We’re Not Buddies:  Thoughts on Managers Too Preoccupied with Being Liked

I always cringe when I hear a young parent say something like, “Hey Buddy, don’t forget your toy shovel.”  I feel the same way when I hear managers call subordinates “buddy” or when I see managers who are, in general, too preoccupied with being liked.

One day I wish the toddler would reply:

You are not, in fact, my buddy, but my father.  I will have many buddies over the course of my life and you will not be one of them.  I have but one father and you are it.  If you’ve not checked lately, the roles of ‘father’ and ‘buddy’ are quite different and as my father you have a number of responsibilities that I’m counting on you to fulfill, so let’s please stop muddying up the waters with this ‘buddy’ business before it does irreparable harm to our budding parent/child relationship.

I’d love to see a buddy-dad reply to that one.

Buddy-managers make the same basic mistake as buddy-parents.  They don’t understand their role.  While it might sound nice to be buddies with all your team members, it’s just not possible.

  • Either you are going to be buddies, just one of the guys/gals, and treated as such when it comes to work matters.
  • Or you are going to be an authority figure, someone up the hierarchy and with some power distance as a result.

Hierarchies exist for a reason and love them, curse them, or both – virtually every company today is organized on some variation of a hierarchy.  Buddy-managers abdicate their responsibility to be leader in charge in favor of trying to be everybody’s friend and risk losing their leadership positions as a result.

Just as in sports, your coach is your coach and not your buddy.  Your coach may like you.  Your coach may get to know you really well.  After you’ve left the team you may one day end up buddies with your coach.  But a good coach won’t try to be your buddy and your coach at the same time.  Why?

  • It’s favoritist and ergo divisive – “Joe gets to play infield not because he’s better than I am, but because he’s the coach’s buddy.” Divisiveness can kill the team, so the coach can’t tolerate it – let alone foster it.  Managers should never have favorites or protégés for this reason.  Who’s my favorite salesperson?  The one who sold the most last quarter.  I love that guy or gal.
  • It impedes feedback. You don’t give feedback to someone you see as “a player” and “a buddy” in the same way.  If you’re like most people, you temper the latter.  If a coach does have buddies on the team, this does them a disservice – they don’t get the same level of feedback that everyone else does.  Buddies don’t react the same way to feedback either.  (Think:  “who the heck are you to say …”)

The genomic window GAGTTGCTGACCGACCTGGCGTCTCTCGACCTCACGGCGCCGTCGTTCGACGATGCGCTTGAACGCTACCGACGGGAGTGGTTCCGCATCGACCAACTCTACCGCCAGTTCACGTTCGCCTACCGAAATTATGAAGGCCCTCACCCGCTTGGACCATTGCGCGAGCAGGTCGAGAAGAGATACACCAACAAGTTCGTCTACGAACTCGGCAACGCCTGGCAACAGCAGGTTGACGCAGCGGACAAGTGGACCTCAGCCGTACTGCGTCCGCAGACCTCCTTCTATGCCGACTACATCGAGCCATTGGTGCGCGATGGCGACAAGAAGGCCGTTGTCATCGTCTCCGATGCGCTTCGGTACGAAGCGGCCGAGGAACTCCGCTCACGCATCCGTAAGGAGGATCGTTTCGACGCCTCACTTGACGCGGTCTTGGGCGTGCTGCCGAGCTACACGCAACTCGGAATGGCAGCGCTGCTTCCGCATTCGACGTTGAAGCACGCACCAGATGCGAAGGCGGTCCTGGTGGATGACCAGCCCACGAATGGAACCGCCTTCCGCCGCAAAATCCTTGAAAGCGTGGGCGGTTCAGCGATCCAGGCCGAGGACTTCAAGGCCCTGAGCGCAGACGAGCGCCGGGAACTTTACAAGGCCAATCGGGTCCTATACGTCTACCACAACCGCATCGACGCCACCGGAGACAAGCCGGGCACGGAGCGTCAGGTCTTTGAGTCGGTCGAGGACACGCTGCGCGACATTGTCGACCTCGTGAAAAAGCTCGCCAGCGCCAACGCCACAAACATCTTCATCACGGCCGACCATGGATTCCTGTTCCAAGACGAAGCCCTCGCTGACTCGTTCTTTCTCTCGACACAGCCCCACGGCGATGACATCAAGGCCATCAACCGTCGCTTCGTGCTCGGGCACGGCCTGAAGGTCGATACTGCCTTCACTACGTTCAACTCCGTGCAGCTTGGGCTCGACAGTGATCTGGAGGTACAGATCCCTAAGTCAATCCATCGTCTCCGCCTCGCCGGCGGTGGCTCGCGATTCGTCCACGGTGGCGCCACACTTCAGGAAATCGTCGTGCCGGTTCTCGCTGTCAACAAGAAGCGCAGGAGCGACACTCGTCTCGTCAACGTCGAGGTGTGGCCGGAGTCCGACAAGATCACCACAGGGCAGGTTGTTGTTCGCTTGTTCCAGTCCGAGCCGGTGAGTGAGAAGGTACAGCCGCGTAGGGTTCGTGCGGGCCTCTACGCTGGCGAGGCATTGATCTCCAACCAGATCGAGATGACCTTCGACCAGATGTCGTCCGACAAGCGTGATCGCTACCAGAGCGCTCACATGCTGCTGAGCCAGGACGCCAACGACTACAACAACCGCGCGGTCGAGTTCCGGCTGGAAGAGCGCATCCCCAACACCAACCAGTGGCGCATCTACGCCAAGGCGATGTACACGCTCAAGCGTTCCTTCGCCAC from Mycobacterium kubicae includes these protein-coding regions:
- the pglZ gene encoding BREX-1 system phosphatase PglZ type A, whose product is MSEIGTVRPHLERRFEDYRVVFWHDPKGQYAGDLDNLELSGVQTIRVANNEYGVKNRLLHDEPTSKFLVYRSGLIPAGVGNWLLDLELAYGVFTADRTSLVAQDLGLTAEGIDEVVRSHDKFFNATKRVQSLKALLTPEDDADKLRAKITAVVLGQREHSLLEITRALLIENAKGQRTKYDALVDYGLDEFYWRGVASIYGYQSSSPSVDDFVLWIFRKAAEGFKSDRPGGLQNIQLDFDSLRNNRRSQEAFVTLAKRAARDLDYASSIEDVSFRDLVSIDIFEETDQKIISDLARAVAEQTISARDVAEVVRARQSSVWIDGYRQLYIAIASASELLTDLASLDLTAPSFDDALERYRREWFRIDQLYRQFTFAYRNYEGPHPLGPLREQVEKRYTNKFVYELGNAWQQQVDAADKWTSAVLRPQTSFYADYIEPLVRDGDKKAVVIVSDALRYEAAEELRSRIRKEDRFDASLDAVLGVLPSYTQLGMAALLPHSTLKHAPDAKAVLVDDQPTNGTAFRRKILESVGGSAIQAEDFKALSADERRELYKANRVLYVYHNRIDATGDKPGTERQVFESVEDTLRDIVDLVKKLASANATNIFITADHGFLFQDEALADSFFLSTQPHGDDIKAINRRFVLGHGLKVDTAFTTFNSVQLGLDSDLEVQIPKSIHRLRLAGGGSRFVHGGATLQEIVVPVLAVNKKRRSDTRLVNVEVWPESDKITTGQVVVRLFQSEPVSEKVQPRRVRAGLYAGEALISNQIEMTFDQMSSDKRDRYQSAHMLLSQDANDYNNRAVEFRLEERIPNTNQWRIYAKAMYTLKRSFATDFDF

• It complicates matters of discipline. It’s harder to make your “buddies” run 20 liners than it is to make your “players” do it.  It’s also divisive as the coach will invariably be seen as softer on his buddies when it comes to discipline.
  • It eliminates the healthy bit of fear that exists in every coach/player (and every boss/subordinate) relationship. Am I going to start today?  Will I get to play mid-field or will I be stuck on defense?  Am I going to get picked to work on the exciting new project?

Now, if you are a buddy-manager (or a manager who anoints protégés or has favorites), you have probably managed to convince yourself of the truth of a line of absolute bullshit that goes something like this.

“Yes, I have a favorite, but I’m harder on him/her than everyone else.”

You might believe it.  You might want to believe it.  Believe away.  But I can assure you of one thing:  no one else does.

Don’t have protégés.  Don’t have favorites.  Don’t be buddies with your employees.  I once went so far as to suggest that managers should view employees as AWUs (asexual worker units) which was a bit over the top.  But the spirit wasn’t entirely wrong.  We’re here to do a job and my role is leader.

If you want a friend, as they say in Washington, get a dog.

Manager is simply a different role than buddy.  Don’t try to be both at once.  And don’t try to “switch hats.”  If you’re going to work for a friend (and I have) then during the entire employment period, that person is your boss, not your friend.  Once you stop working for them, you can be friends again.

This is not to say that we shouldn’t be nice, shouldn’t get to know about our employees lives and families, what makes them tick, how to adapt your style to theirs, what motivates them, and their personal and professional goals.  Of course you should do these things.  But don’t confuse why you’re doing them – in order to be a good manager, not to try and make a new buddy.

The saddest part about buddy-managers is they typically fail as both managers and buddies.  I want my employees to like and respect me because I’m driving results that benefit the company, the stock price, and the team’s careers.  Not because I bought four rounds of beers and yacked it up with the team for three hours.  Buddy-managers often end up with dysfunctional teams that fail to drive results.  The lack of results can drive fights that then break up the buddy relationships.